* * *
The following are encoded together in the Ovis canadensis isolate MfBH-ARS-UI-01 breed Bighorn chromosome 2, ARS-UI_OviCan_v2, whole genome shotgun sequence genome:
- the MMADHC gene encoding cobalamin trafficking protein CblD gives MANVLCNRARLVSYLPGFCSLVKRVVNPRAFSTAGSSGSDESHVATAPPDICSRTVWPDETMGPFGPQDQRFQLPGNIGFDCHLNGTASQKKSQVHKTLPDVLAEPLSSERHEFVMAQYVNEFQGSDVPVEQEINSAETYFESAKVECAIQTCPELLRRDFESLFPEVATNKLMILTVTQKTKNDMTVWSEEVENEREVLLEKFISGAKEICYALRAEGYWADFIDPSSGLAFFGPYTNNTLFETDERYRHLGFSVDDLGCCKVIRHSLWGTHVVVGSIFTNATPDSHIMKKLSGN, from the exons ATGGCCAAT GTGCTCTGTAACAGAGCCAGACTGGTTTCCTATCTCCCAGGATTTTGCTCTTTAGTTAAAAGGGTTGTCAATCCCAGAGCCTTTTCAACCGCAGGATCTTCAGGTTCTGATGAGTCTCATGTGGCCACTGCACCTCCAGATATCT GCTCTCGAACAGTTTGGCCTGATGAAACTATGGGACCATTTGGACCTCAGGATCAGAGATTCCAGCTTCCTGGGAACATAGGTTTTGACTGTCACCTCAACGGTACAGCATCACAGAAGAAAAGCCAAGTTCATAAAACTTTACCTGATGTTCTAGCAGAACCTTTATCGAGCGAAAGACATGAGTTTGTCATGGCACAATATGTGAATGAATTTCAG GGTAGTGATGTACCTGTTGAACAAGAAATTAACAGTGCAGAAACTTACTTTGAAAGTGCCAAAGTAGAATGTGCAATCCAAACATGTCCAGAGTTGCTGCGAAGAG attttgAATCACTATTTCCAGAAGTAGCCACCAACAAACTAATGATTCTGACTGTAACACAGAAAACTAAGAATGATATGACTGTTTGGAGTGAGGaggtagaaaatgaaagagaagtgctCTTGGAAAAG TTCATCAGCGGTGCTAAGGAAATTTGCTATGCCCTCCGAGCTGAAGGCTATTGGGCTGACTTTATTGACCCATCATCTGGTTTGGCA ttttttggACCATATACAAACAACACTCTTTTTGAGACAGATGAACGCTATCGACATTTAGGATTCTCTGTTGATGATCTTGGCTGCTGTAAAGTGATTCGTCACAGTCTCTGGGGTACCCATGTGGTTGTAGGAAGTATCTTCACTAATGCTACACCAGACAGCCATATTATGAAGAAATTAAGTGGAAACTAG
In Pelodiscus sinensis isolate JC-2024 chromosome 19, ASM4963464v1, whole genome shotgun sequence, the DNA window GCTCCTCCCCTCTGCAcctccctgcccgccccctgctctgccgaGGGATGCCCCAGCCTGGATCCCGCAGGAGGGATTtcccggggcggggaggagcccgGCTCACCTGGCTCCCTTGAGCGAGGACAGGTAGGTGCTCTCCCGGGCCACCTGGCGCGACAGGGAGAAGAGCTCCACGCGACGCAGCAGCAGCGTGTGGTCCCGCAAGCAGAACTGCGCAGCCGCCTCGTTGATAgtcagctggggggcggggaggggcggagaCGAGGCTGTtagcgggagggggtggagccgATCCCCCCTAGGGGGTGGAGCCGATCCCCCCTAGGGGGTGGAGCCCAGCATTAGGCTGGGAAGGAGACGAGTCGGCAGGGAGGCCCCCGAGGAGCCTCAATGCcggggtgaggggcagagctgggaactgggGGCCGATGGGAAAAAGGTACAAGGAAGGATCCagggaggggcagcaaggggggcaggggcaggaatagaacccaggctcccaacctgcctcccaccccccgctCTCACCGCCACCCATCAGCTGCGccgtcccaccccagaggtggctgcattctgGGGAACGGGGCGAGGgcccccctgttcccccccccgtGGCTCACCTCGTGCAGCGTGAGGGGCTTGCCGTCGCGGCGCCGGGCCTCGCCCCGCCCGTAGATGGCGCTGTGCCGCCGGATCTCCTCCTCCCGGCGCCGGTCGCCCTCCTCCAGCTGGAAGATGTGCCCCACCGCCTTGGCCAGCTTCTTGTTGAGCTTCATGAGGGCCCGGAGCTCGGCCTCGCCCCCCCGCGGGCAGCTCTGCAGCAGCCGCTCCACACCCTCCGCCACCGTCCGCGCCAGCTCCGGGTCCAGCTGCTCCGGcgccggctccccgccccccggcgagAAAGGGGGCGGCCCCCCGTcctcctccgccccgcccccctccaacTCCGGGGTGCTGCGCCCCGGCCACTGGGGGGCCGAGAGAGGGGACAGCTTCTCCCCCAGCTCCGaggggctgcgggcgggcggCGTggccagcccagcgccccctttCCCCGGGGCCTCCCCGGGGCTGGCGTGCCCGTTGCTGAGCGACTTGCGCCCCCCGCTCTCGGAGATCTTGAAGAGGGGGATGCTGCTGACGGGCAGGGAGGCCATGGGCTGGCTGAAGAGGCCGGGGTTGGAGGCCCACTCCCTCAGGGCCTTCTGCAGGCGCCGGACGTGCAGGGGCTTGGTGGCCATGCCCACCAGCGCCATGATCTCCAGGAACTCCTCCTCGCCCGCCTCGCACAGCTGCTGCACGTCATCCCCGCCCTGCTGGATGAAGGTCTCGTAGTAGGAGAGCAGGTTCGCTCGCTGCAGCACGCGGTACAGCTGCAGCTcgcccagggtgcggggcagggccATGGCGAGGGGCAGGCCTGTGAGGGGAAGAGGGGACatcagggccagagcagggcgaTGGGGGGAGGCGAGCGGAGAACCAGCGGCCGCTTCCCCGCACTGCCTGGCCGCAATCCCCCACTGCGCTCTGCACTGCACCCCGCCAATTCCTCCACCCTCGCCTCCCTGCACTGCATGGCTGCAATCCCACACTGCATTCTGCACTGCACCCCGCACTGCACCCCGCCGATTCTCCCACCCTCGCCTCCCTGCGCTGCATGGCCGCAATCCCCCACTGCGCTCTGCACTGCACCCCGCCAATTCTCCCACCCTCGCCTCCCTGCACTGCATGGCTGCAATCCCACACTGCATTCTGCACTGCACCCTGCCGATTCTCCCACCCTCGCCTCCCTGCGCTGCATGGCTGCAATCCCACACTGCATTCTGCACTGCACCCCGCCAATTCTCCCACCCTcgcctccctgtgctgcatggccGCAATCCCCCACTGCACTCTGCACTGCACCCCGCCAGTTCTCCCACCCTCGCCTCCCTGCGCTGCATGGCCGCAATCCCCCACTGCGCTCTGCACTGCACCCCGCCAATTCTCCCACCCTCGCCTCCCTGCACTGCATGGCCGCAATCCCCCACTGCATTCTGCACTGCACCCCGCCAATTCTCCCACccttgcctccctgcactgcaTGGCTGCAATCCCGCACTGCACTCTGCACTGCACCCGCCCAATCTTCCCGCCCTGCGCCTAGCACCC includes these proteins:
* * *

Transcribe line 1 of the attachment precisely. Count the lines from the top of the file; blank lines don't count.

The following are encoded together in the Ovis canadensis isolate MfBH-ARS-UI-01 breed Bighorn chromosome 2, ARS-UI_OviCan_v2, whole genome shotgun sequence genome: